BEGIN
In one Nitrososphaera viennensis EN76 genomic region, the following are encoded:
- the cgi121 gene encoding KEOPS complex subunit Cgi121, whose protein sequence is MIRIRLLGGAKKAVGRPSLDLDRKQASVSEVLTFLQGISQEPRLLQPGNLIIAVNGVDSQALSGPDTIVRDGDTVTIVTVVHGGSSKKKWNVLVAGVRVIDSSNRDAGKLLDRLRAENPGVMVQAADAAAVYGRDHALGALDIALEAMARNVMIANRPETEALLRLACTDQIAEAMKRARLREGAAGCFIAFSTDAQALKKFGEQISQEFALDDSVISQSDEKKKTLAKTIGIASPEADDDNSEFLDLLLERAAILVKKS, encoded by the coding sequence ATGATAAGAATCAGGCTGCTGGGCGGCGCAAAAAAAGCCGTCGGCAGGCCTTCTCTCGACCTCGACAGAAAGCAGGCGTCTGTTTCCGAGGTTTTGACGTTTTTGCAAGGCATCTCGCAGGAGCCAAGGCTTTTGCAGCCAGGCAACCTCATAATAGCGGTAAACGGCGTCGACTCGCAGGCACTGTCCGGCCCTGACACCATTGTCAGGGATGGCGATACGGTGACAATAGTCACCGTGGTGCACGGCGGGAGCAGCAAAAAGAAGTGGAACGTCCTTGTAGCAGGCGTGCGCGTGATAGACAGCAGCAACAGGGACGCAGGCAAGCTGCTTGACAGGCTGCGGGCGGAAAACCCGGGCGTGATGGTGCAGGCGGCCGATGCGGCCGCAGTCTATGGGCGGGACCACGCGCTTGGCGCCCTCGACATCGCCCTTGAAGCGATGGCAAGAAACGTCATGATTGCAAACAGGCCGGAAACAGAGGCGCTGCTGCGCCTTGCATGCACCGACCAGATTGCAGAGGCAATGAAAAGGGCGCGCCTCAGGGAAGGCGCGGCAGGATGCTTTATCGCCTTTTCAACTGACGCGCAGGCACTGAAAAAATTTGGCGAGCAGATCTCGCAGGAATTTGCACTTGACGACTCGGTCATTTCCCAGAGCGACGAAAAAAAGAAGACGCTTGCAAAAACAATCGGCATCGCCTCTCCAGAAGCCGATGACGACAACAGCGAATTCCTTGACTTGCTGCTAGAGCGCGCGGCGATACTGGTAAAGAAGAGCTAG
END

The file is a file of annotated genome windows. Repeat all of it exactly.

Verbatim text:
In one Nitrososphaera viennensis EN76 genomic region, the following are encoded:
- the cgi121 gene encoding KEOPS complex subunit Cgi121, whose protein sequence is MIRIRLLGGAKKAVGRPSLDLDRKQASVSEVLTFLQGISQEPRLLQPGNLIIAVNGVDSQALSGPDTIVRDGDTVTIVTVVHGGSSKKKWNVLVAGVRVIDSSNRDAGKLLDRLRAENPGVMVQAADAAAVYGRDHALGALDIALEAMARNVMIANRPETEALLRLACTDQIAEAMKRARLREGAAGCFIAFSTDAQALKKFGEQISQEFALDDSVISQSDEKKKTLAKTIGIASPEADDDNSEFLDLLLERAAILVKKS, encoded by the coding sequence ATGATAAGAATCAGGCTGCTGGGCGGCGCAAAAAAAGCCGTCGGCAGGCCTTCTCTCGACCTCGACAGAAAGCAGGCGTCTGTTTCCGAGGTTTTGACGTTTTTGCAAGGCATCTCGCAGGAGCCAAGGCTTTTGCAGCCAGGCAACCTCATAATAGCGGTAAACGGCGTCGACTCGCAGGCACTGTCCGGCCCTGACACCATTGTCAGGGATGGCGATACGGTGACAATAGTCACCGTGGTGCACGGCGGGAGCAGCAAAAAGAAGTGGAACGTCCTTGTAGCAGGCGTGCGCGTGATAGACAGCAGCAACAGGGACGCAGGCAAGCTGCTTGACAGGCTGCGGGCGGAAAACCCGGGCGTGATGGTGCAGGCGGCCGATGCGGCCGCAGTCTATGGGCGGGACCACGCGCTTGGCGCCCTCGACATCGCCCTTGAAGCGATGGCAAGAAACGTCATGATTGCAAACAGGCCGGAAACAGAGGCGCTGCTGCGCCTTGCATGCACCGACCAGATTGCAGAGGCAATGAAAAGGGCGCGCCTCAGGGAAGGCGCGGCAGGATGCTTTATCGCCTTTTCAACTGACGCGCAGGCACTGAAAAAATTTGGCGAGCAGATCTCGCAGGAATTTGCACTTGACGACTCGGTCATTTCCCAGAGCGACGAAAAAAAGAAGACGCTTGCAAAAACAATCGGCATCGCCTCTCCAGAAGCCGATGACGACAACAGCGAATTCCTTGACTTGCTGCTAGAGCGCGCGGCGATACTGGTAAAGAAGAGCTAG